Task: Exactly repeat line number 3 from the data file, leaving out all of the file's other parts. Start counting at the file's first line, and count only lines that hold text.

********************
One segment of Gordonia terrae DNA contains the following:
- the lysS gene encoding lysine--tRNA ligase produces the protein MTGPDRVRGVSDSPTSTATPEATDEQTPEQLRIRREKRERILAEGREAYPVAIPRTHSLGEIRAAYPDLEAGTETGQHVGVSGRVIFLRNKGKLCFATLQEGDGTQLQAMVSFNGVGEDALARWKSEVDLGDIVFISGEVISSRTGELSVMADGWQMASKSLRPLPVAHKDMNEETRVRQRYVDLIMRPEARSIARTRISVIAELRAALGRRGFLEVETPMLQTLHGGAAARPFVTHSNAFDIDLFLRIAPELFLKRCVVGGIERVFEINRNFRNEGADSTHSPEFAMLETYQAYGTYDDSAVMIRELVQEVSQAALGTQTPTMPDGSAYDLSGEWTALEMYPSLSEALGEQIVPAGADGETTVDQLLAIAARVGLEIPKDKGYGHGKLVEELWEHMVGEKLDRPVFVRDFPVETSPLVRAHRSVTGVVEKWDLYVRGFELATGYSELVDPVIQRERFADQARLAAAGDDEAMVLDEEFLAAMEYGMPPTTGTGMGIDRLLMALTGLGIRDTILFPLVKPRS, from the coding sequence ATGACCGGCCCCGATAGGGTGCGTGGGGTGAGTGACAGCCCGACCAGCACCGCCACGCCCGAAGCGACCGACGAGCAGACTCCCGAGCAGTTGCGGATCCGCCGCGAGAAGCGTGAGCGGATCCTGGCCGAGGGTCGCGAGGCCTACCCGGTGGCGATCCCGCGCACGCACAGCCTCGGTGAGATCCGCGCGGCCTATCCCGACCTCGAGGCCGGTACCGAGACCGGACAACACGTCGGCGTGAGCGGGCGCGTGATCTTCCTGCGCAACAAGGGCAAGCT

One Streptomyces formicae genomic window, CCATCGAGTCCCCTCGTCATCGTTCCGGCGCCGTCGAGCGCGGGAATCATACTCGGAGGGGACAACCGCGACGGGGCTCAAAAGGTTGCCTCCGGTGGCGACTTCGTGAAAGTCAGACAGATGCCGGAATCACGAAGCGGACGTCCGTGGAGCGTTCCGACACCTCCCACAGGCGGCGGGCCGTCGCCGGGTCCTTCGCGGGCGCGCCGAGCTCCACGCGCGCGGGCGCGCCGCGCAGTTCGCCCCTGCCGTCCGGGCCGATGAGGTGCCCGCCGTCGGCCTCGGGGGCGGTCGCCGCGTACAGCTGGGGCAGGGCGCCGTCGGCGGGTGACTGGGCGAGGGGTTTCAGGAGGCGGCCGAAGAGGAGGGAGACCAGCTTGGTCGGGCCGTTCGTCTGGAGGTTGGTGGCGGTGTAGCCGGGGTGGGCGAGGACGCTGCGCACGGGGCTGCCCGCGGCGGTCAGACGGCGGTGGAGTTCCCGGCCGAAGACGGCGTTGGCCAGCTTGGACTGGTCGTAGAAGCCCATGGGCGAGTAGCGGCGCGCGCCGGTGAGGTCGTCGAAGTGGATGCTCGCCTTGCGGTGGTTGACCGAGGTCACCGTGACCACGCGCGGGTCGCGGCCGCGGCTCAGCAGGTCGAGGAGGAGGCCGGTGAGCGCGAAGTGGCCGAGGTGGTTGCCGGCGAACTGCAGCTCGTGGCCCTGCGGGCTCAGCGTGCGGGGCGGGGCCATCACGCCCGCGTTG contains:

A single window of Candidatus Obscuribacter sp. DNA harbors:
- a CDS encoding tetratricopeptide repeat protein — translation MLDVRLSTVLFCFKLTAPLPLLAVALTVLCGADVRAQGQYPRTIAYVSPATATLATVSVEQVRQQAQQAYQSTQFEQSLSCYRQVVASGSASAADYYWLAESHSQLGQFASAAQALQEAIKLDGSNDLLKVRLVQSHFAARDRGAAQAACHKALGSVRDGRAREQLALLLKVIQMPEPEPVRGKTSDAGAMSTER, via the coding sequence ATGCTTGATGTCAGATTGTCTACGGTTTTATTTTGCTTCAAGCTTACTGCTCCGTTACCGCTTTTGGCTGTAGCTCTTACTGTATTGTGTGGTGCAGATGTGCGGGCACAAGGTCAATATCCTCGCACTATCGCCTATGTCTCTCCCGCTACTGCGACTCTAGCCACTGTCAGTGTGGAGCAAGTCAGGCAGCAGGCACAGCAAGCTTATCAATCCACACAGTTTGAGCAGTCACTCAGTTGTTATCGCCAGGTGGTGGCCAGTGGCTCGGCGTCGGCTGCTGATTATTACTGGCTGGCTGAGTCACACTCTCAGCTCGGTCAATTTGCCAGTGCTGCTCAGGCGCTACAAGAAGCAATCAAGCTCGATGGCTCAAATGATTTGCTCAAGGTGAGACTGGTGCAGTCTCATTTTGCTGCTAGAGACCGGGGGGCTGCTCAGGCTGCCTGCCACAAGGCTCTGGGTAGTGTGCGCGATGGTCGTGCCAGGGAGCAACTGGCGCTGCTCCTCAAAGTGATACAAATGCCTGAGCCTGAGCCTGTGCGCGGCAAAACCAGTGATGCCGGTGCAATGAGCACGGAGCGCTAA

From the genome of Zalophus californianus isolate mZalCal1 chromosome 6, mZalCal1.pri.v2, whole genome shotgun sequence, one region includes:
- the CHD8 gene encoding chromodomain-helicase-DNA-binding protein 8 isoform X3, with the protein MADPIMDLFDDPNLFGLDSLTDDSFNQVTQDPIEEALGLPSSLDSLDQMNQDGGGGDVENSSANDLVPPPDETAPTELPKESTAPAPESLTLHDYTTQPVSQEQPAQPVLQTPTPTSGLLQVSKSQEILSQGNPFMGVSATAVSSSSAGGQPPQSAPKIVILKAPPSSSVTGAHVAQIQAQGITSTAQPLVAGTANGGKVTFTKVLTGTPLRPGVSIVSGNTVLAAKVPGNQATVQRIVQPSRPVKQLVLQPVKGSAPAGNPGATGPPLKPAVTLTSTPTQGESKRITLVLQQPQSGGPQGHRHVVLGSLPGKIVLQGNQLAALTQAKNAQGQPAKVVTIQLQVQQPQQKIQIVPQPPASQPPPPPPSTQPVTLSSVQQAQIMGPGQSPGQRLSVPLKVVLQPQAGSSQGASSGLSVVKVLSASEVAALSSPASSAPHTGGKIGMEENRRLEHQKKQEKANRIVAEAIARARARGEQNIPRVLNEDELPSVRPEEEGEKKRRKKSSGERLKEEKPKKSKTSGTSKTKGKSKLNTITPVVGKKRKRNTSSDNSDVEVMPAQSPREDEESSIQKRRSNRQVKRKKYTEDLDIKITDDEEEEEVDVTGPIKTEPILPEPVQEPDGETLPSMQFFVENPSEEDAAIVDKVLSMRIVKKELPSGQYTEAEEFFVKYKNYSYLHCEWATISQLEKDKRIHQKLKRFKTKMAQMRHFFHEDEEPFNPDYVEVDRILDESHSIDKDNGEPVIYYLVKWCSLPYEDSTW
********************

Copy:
One Streptomyces formicae genomic window, CCATCGAGTCCCCTCGTCATCGTTCCGGCGCCGTCGAGCGCGGGAATCATACTCGGAGGGGACAACCGCGACGGGGCTCAAAAGGTTGCCTCCGGTGGCGACTTCGTGAAAGTCAGACAGATGCCGGAATCACGAAGCGGACGTCCGTGGAGCGTTCCGACACCTCCCACAGGCGGCGGGCCGTCGCCGGGTCCTTCGCGGGCGCGCCGAGCTCCACGCGCGCGGGCGCGCCGCGCAGTTCGCCCCTGCCGTCCGGGCCGATGAGGTGCCCGCCGTCGGCCTCGGGGGCGGTCGCCGCGTACAGCTGGGGCAGGGCGCCGTCGGCGGGTGACTGGGCGAGGGGTTTCAGGAGGCGGCCGAAGAGGAGGGAGACCAGCTTGGTCGGGCCGTTCGTCTGGAGGTTGGTGGCGGTGTAGCCGGGGTGGGCGAGGACGCTGCGCACGGGGCTGCCCGCGGCGGTCAGACGGCGGTGGAGTTCCCGGCCGAAGACGGCGTTGGCCAGCTTGGACTGGTCGTAGAAGCCCATGGGCGAGTAGCGGCGCGCGCCGGTGAGGTCGTCGAAGTGGATGCTCGCCTTGCGGTGGTTGACCGAGGTCACCGTGACCACGCGCGGGTCGCGGCCGCGGCTCAGCAGGTCGAGGAGGAGGCCGGTGAGCGCGAAGTGGCCGAGGTGGTTGCCGGCGAACTGCAGCTCGTGGCCCTGCGGGCTCAGCGTGCGGGGCGGGGCCATCACGCCCGCGTTG contains: